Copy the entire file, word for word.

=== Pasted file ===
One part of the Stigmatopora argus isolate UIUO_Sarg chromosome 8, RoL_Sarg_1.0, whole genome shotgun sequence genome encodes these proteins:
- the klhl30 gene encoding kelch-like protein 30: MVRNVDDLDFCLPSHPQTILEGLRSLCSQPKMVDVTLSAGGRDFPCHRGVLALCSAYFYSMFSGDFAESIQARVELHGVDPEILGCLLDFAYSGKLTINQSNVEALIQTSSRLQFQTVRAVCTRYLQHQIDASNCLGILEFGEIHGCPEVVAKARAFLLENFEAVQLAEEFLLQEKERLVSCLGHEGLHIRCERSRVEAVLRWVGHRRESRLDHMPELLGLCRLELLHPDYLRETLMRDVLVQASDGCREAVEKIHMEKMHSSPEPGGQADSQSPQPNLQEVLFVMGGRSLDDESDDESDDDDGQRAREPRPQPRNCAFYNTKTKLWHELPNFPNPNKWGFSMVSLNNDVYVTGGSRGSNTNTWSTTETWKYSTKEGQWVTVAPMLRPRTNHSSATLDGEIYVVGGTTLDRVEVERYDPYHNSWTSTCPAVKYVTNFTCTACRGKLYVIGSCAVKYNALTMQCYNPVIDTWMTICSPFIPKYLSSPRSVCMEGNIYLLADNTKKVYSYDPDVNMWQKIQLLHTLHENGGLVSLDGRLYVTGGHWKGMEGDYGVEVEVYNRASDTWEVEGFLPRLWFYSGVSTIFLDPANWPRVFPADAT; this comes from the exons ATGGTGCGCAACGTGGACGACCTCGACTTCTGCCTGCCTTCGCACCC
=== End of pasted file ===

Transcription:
One part of the Stigmatopora argus isolate UIUO_Sarg chromosome 8, RoL_Sarg_1.0, whole genome shotgun sequence genome encodes these proteins:
- the klhl30 gene encoding kelch-like protein 30: MVRNVDDLDFCLPSHPQTILEGLRSLCSQPKMVDVTLSAGGRDFPCHRGVLALCSAYFYSMFSGDFAESIQARVELHGVDPEILGCLLDFAYSGKLTINQSNVEALIQTSSRLQFQTVRAVCTRYLQHQIDASNCLGILEFGEIHGCPEVVAKARAFLLENFEAVQLAEEFLLQEKERLVSCLGHEGLHIRCERSRVEAVLRWVGHRRESRLDHMPELLGLCRLELLHPDYLRETLMRDVLVQASDGCREAVEKIHMEKMHSSPEPGGQADSQSPQPNLQEVLFVMGGRSLDDESDDESDDDDGQRAREPRPQPRNCAFYNTKTKLWHELPNFPNPNKWGFSMVSLNNDVYVTGGSRGSNTNTWSTTETWKYSTKEGQWVTVAPMLRPRTNHSSATLDGEIYVVGGTTLDRVEVERYDPYHNSWTSTCPAVKYVTNFTCTACRGKLYVIGSCAVKYNALTMQCYNPVIDTWMTICSPFIPKYLSSPRSVCMEGNIYLLADNTKKVYSYDPDVNMWQKIQLLHTLHENGGLVSLDGRLYVTGGHWKGMEGDYGVEVEVYNRASDTWEVEGFLPRLWFYSGVSTIFLDPANWPRVFPADAT; this comes from the exons ATGGTGCGCAACGTGGACGACCTCGACTTCTGCCTGCCTTCGCACCC